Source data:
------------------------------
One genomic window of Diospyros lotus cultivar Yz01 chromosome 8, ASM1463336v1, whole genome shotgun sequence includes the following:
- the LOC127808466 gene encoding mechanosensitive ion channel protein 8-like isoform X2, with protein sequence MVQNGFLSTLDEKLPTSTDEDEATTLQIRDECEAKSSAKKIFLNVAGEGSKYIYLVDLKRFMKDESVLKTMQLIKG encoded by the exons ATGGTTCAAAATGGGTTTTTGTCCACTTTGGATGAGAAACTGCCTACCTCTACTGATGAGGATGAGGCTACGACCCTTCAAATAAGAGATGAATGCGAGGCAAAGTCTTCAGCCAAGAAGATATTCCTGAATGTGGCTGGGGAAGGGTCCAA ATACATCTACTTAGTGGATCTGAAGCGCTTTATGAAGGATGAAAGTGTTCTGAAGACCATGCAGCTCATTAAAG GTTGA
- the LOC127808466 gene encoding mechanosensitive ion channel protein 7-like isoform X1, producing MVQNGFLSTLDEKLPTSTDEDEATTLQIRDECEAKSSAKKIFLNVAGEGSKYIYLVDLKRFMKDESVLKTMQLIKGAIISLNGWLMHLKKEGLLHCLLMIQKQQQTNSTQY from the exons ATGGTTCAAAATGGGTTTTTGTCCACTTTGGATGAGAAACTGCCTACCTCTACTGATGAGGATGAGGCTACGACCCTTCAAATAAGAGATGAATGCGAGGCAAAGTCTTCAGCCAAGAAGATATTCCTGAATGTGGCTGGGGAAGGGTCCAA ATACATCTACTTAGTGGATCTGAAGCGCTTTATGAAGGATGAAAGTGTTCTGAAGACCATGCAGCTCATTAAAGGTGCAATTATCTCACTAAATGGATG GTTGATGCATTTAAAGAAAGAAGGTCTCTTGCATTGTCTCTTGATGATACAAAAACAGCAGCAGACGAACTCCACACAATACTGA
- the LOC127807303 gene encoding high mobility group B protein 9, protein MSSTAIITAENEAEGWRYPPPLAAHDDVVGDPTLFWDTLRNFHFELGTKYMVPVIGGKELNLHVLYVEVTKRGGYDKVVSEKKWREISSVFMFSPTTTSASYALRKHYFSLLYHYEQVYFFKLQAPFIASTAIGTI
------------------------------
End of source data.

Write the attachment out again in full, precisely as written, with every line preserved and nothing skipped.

One genomic window of Diospyros lotus cultivar Yz01 chromosome 8, ASM1463336v1, whole genome shotgun sequence includes the following:
- the LOC127808466 gene encoding mechanosensitive ion channel protein 8-like isoform X2, with protein sequence MVQNGFLSTLDEKLPTSTDEDEATTLQIRDECEAKSSAKKIFLNVAGEGSKYIYLVDLKRFMKDESVLKTMQLIKG encoded by the exons ATGGTTCAAAATGGGTTTTTGTCCACTTTGGATGAGAAACTGCCTACCTCTACTGATGAGGATGAGGCTACGACCCTTCAAATAAGAGATGAATGCGAGGCAAAGTCTTCAGCCAAGAAGATATTCCTGAATGTGGCTGGGGAAGGGTCCAA ATACATCTACTTAGTGGATCTGAAGCGCTTTATGAAGGATGAAAGTGTTCTGAAGACCATGCAGCTCATTAAAG GTTGA
- the LOC127808466 gene encoding mechanosensitive ion channel protein 7-like isoform X1, producing MVQNGFLSTLDEKLPTSTDEDEATTLQIRDECEAKSSAKKIFLNVAGEGSKYIYLVDLKRFMKDESVLKTMQLIKGAIISLNGWLMHLKKEGLLHCLLMIQKQQQTNSTQY from the exons ATGGTTCAAAATGGGTTTTTGTCCACTTTGGATGAGAAACTGCCTACCTCTACTGATGAGGATGAGGCTACGACCCTTCAAATAAGAGATGAATGCGAGGCAAAGTCTTCAGCCAAGAAGATATTCCTGAATGTGGCTGGGGAAGGGTCCAA ATACATCTACTTAGTGGATCTGAAGCGCTTTATGAAGGATGAAAGTGTTCTGAAGACCATGCAGCTCATTAAAGGTGCAATTATCTCACTAAATGGATG GTTGATGCATTTAAAGAAAGAAGGTCTCTTGCATTGTCTCTTGATGATACAAAAACAGCAGCAGACGAACTCCACACAATACTGA
- the LOC127807303 gene encoding high mobility group B protein 9, protein MSSTAIITAENEAEGWRYPPPLAAHDDVVGDPTLFWDTLRNFHFELGTKYMVPVIGGKELNLHVLYVEVTKRGGYDKVVSEKKWREISSVFMFSPTTTSASYALRKHYFSLLYHYEQVYFFKLQAPFIASTAIGTI